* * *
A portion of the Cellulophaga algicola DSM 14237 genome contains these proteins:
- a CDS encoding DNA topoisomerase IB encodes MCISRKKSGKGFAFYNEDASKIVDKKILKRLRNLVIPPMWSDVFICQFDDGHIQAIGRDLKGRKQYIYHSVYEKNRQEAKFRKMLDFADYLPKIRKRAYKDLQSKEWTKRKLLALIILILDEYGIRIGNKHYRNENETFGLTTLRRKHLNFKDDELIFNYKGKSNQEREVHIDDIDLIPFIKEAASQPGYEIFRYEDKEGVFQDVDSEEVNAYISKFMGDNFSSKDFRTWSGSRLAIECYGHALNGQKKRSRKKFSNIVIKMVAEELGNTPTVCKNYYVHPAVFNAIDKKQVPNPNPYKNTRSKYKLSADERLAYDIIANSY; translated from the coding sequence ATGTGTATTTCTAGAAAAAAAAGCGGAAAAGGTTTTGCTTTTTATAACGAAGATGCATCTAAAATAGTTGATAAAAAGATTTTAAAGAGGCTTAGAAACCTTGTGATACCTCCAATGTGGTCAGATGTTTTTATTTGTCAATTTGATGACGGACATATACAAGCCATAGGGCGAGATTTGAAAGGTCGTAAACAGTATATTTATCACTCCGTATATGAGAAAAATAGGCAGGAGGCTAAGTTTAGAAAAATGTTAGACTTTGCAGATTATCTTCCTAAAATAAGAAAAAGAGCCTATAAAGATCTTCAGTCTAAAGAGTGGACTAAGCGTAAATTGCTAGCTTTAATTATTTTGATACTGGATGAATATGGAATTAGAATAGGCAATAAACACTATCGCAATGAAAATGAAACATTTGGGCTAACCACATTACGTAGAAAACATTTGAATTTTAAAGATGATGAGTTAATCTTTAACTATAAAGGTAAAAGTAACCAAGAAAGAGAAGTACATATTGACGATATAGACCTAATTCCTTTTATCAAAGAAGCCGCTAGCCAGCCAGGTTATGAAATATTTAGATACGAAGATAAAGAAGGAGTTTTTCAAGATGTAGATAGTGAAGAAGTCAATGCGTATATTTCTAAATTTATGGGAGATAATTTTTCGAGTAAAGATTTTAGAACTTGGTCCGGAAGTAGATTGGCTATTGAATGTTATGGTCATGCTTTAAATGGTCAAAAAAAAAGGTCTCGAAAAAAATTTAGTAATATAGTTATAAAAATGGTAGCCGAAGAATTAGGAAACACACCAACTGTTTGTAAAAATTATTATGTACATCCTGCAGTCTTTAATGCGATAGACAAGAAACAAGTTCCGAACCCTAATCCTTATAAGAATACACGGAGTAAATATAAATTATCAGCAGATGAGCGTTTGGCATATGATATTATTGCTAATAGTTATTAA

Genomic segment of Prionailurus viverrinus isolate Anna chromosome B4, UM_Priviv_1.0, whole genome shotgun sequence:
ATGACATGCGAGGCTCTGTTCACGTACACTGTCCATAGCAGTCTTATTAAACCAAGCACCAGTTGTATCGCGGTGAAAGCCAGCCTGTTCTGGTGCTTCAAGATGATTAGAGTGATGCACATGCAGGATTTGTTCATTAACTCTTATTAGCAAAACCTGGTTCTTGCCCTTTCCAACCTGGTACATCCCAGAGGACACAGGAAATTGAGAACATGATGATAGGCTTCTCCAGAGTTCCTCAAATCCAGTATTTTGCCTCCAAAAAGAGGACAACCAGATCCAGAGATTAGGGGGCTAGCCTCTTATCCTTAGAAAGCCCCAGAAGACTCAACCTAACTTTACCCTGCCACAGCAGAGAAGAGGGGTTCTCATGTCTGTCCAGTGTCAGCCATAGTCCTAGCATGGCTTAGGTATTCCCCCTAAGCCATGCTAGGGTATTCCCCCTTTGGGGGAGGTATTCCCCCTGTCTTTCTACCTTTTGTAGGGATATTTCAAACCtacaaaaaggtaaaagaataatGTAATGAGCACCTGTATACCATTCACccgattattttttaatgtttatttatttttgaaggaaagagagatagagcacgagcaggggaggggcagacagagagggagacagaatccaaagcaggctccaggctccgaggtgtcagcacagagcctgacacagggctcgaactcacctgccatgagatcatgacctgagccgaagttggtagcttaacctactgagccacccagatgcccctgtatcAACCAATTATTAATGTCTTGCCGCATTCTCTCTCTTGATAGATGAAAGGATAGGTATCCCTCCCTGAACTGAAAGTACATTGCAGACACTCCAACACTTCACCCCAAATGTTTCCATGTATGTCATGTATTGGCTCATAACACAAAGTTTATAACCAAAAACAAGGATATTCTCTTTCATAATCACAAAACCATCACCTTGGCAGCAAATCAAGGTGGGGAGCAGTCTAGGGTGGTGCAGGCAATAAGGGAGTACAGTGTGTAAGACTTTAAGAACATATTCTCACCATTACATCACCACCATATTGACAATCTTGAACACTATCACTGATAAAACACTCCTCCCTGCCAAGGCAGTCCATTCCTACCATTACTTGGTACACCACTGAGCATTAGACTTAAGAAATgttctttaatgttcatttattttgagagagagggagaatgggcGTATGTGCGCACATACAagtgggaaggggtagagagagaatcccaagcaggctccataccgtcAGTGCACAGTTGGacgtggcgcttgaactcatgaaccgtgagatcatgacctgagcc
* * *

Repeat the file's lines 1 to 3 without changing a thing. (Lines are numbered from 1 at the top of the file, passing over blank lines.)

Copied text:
A portion of the Cellulophaga algicola DSM 14237 genome contains these proteins:
- a CDS encoding DNA topoisomerase IB encodes MCISRKKSGKGFAFYNEDASKIVDKKILKRLRNLVIPPMWSDVFICQFDDGHIQAIGRDLKGRKQYIYHSVYEKNRQEAKFRKMLDFADYLPKIRKRAYKDLQSKEWTKRKLLALIILILDEYGIRIGNKHYRNENETFGLTTLRRKHLNFKDDELIFNYKGKSNQEREVHIDDIDLIPFIKEAASQPGYEIFRYEDKEGVFQDVDSEEVNAYISKFMGDNFSSKDFRTWSGSRLAIECYGHALNGQKKRSRKKFSNIVIKMVAEELGNTPTVCKNYYVHPAVFNAIDKKQVPNPNPYKNTRSKYKLSADERLAYDIIANSY; translated from the coding sequence ATGTGTATTTCTAGAAAAAAAAGCGGAAAAGGTTTTGCTTTTTATAACGAAGATGCATCTAAAATAGTTGATAAAAAGATTTTAAAGAGGCTTAGAAACCTTGTGATACCTCCAATGTGGTCAGATGTTTTTATTTGTCAATTTGATGACGGACATATACAAGCCATAGGGCGAGATTTGAAAGGTCGTAAACAGTATATTTATCACTCCGTATATGAGAAAAATAGGCAGGAGGCTAAGTTTAGAAAAATGTTAGACTTTGCAGATTATCTTCCTAAAATAAGAAAAAGAGCCTATAAAGATCTTCAGTCTAAAGAGTGGACTAAGCGTAAATTGCTAGCTTTAATTATTTTGATACTGGATGAATATGGAATTAGAATAGGCAATAAACACTATCGCAATGAAAATGAAACATTTGGGCTAACCACATTACGTAGAAAACATTTGAATTTTAAAGATGATGAGTTAATCTTTAACTATAAAGGTAAAAGTAACCAAGAAAGAGAAGTACATATTGACGATATAGACCTAATTCCTTTTATCAAAGAAGCCGCTAGCCAGCCAGGTTATGAAATATTTAGATACGAAGATAAAGAAGGAGTTTTTCAAGATGTAGATAGTGAAGAAGTCAATGCGTATATTTCTAAATTTATGGGAGATAATTTTTCGAGTAAAGATTTTAGAACTTGGTCCGGAAGTAGATTGGCTATTGAATGTTATGGTCATGCTTTAAATGGTCAAAAAAAAAGGTCTCGAAAAAAATTTAGTAATATAGTTATAAAAATGGTAGCCGAAGAATTAGGAAACACACCAACTGTTTGTAAAAATTATTATGTACATCCTGCAGTCTTTAATGCGATAGACAAGAAACAAGTTCCGAACCCTAATCCTTATAAGAATACACGGAGTAAATATAAATTATCAGCAGATGAGCGTTTGGCATATGATATTATTGCTAATAGTTATTAA

Genomic segment of Prionailurus viverrinus isolate Anna chromosome B4, UM_Priviv_1.0, whole genome shotgun sequence: